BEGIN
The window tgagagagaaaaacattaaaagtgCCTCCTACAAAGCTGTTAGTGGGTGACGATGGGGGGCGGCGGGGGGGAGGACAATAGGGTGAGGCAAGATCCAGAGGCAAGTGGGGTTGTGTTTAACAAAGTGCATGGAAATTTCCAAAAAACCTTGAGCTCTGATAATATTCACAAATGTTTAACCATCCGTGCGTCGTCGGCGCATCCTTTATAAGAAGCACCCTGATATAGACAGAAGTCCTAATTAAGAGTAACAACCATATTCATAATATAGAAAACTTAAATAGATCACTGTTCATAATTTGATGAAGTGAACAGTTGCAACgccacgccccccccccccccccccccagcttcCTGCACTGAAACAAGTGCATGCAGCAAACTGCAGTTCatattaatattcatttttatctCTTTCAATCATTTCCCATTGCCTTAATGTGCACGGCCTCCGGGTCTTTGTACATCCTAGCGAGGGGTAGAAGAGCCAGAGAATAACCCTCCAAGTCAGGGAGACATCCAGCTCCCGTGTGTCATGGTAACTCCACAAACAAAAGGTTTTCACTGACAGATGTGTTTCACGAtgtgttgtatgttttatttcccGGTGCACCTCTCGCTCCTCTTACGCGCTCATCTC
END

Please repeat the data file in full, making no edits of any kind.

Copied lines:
The window tgagagagaaaaacattaaaagtgCCTCCTACAAAGCTGTTAGTGGGTGACGATGGGGGGCGGCGGGGGGGAGGACAATAGGGTGAGGCAAGATCCAGAGGCAAGTGGGGTTGTGTTTAACAAAGTGCATGGAAATTTCCAAAAAACCTTGAGCTCTGATAATATTCACAAATGTTTAACCATCCGTGCGTCGTCGGCGCATCCTTTATAAGAAGCACCCTGATATAGACAGAAGTCCTAATTAAGAGTAACAACCATATTCATAATATAGAAAACTTAAATAGATCACTGTTCATAATTTGATGAAGTGAACAGTTGCAACgccacgccccccccccccccccccccagcttcCTGCACTGAAACAAGTGCATGCAGCAAACTGCAGTTCatattaatattcatttttatctCTTTCAATCATTTCCCATTGCCTTAATGTGCACGGCCTCCGGGTCTTTGTACATCCTAGCGAGGGGTAGAAGAGCCAGAGAATAACCCTCCAAGTCAGGGAGACATCCAGCTCCCGTGTGTCATGGTAACTCCACAAACAAAAGGTTTTCACTGACAGATGTGTTTCACGAtgtgttgtatgttttatttcccGGTGCACCTCTCGCTCCTCTTACGCGCTCATCTC